Capacity and use of diagnostics and treatment for patients with severe acute respiratory infections in the pre-COVID-19 era in district and provincial hospitals in Viet Nam
Capacity of SARI management in Viet Nam
Objective: To describe the burden of severe acute respiratory infection (SARI) and the infrastructure and current practices of SARI management in hospitals in Viet Nam.
Methods: We conducted a short observational study at critical care units (CCUs) in 32 district hospitals and 16 provincial hospitals in five provinces in Viet Nam from March to July 2019. We collected data on hospital equipment and medicines used in SARI management. At the patient level, data were collected for 14 consecutive days on all patients presenting to CCUs, including information on demographics, intervention and treatment within 24 hours of CCU admission and 7-day outcome.
Results: There were significant differences between district and provincial hospitals in the availability of microbial culture, rapid influenza diagnostic tests, inflammatory markers and mechanical ventilation. Among 1722 eligible patients admitted to CCUs, there were 395 (22.9%) patients with SARI. The median age of SARI patients was 74 (interquartile range: 58–84) years; 49.1% were male. Although systemic antibiotics were available in all hospitals and were empirically given to 93.4% of patients, oseltamivir was available in 25% of hospitals, and only 0.5% of patients received empiric oseltamivir within 24 hours of admission. The 7-day mortality was 6.6% (26/395). Independent factors associated with 7-day mortality were septic shock and requiring respiratory support within 24 hours of admission.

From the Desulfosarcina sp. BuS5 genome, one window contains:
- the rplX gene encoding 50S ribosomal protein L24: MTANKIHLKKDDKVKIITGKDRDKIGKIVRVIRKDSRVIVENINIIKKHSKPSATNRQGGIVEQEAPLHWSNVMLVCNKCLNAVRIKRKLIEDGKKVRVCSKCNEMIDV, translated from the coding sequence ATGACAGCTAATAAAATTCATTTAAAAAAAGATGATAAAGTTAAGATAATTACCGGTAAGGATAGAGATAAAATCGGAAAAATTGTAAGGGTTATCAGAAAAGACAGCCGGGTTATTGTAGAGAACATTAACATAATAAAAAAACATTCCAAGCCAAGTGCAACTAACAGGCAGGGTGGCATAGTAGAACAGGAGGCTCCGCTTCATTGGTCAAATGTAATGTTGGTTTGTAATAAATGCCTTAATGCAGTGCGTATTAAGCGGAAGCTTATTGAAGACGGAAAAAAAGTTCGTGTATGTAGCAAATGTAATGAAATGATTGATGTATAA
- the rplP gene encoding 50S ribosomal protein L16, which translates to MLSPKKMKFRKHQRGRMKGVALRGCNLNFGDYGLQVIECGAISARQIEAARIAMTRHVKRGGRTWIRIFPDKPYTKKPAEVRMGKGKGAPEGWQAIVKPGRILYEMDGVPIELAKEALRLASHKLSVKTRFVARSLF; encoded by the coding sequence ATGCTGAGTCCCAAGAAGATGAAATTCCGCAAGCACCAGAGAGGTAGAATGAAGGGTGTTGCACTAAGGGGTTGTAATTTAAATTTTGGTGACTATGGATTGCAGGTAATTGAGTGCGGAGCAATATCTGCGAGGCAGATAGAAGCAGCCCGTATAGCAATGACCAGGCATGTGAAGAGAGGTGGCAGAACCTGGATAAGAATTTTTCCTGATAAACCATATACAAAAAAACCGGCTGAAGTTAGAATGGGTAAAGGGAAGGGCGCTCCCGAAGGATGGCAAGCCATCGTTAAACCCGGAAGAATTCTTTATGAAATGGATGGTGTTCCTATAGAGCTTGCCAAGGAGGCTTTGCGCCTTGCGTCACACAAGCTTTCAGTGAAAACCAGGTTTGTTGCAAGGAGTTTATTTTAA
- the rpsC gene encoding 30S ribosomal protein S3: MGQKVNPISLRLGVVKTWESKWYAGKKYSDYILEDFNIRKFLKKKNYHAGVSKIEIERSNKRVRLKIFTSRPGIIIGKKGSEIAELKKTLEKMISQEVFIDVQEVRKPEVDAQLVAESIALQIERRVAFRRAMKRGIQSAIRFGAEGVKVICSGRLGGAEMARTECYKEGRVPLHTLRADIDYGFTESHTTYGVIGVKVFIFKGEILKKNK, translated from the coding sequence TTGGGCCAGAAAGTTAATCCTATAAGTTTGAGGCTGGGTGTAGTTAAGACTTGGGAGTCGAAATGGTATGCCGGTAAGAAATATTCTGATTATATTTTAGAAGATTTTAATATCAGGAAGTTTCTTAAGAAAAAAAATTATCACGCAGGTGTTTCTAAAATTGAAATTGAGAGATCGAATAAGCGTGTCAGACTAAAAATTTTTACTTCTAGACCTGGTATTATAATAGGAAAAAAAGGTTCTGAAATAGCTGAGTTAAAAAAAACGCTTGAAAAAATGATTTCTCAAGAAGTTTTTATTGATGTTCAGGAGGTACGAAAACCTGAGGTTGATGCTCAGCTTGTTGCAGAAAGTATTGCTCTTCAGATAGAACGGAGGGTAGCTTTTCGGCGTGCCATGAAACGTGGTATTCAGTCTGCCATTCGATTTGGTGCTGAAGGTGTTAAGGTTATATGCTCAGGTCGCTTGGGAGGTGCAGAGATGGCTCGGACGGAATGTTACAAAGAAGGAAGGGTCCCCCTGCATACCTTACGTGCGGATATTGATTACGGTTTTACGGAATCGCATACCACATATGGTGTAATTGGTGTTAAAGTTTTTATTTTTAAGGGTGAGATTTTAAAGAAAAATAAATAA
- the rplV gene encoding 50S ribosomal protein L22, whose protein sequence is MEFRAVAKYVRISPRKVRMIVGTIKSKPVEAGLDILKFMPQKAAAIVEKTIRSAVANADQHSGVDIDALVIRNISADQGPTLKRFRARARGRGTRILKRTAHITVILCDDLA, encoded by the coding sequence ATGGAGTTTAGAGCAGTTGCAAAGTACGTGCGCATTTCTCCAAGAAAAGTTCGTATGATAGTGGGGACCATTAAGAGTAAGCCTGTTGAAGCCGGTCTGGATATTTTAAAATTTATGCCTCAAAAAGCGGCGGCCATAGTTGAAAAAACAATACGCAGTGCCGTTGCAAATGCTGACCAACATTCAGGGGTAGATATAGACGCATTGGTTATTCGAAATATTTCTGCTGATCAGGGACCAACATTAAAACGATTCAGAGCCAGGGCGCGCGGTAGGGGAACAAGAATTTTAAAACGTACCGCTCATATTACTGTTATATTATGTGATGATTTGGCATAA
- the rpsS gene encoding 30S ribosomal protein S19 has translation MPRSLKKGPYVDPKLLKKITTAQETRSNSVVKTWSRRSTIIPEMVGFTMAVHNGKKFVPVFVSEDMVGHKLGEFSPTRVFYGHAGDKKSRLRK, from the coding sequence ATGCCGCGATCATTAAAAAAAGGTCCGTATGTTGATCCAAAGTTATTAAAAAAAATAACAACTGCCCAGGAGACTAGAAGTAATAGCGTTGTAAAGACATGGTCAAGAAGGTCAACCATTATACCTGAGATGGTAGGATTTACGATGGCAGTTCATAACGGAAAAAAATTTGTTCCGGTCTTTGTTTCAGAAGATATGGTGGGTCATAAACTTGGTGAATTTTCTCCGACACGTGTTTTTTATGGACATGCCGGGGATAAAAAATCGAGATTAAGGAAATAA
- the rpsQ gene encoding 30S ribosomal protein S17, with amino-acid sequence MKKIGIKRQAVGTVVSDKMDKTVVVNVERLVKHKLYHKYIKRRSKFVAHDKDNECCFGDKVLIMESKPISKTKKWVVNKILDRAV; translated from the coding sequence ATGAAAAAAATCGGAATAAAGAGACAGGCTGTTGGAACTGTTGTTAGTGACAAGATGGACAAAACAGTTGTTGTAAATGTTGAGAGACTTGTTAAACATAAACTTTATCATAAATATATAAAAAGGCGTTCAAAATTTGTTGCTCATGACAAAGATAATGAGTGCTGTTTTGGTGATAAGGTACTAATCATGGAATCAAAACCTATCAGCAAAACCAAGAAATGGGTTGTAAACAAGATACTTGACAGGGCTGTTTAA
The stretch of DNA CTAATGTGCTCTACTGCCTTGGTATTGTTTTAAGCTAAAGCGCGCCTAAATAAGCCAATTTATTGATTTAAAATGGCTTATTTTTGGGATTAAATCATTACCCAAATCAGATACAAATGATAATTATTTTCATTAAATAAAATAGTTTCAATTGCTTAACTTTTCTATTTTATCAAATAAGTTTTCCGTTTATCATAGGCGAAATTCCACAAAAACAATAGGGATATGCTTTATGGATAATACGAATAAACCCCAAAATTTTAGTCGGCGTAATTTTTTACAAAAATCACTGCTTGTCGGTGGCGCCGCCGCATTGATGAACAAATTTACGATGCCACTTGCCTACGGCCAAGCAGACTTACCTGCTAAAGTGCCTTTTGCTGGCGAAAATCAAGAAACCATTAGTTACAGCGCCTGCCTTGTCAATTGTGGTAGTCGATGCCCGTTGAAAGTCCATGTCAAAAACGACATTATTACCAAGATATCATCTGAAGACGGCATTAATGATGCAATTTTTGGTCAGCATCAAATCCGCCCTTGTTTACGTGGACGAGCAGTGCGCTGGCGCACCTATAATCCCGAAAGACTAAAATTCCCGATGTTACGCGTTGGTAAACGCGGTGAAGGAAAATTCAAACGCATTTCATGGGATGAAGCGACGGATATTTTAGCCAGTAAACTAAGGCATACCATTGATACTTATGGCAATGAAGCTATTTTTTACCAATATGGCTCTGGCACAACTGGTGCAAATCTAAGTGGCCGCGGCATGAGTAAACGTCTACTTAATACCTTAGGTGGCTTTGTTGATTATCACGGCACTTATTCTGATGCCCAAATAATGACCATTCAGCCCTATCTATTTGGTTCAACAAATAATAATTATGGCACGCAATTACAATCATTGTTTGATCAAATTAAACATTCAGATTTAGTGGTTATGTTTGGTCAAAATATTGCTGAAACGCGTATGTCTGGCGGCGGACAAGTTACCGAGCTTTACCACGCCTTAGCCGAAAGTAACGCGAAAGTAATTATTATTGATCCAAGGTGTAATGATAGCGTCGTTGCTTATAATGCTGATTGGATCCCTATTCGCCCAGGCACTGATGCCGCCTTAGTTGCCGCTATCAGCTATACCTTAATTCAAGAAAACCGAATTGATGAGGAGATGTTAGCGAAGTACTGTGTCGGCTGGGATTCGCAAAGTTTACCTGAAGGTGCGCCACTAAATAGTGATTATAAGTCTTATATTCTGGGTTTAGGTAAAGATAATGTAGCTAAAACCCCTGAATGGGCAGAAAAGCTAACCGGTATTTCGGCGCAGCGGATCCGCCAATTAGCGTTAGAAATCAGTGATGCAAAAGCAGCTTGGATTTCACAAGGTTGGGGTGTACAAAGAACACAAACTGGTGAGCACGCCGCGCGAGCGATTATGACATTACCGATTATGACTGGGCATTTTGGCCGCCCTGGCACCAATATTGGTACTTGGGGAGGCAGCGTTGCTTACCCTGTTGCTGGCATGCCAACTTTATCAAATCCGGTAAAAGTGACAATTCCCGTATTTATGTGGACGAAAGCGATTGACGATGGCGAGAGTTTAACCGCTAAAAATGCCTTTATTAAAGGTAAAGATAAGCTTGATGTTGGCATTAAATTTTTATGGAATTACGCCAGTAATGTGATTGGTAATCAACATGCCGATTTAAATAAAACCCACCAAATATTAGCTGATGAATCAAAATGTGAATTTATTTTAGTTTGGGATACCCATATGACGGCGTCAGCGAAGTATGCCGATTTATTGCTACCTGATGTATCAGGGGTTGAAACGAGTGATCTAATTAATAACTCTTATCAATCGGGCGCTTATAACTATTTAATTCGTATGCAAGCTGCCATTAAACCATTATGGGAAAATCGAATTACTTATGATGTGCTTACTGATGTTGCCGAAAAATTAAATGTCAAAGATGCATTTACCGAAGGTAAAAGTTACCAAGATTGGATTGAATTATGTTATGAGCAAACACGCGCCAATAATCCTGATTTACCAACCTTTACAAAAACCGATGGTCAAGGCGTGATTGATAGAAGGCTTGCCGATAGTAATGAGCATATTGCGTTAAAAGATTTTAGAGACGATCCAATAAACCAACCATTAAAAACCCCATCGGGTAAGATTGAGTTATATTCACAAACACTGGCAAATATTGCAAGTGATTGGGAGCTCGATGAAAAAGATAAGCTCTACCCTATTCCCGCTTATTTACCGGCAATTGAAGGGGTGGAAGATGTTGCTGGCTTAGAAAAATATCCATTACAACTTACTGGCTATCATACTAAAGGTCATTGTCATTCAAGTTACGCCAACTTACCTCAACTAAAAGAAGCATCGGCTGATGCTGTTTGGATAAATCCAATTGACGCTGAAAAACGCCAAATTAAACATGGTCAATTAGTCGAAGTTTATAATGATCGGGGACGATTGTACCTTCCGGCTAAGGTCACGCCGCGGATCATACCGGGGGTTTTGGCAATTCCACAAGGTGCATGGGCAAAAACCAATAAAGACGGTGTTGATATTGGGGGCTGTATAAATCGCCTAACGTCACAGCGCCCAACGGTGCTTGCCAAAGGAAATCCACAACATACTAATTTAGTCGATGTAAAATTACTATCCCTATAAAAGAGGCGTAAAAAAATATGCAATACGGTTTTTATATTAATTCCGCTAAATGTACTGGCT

Discussion: SARI is a major burden on CCUs in Viet Nam. Barriers to delivering quality care include the limited availability of diagnostics and medication and non-protocolized management of SARI in CCUs.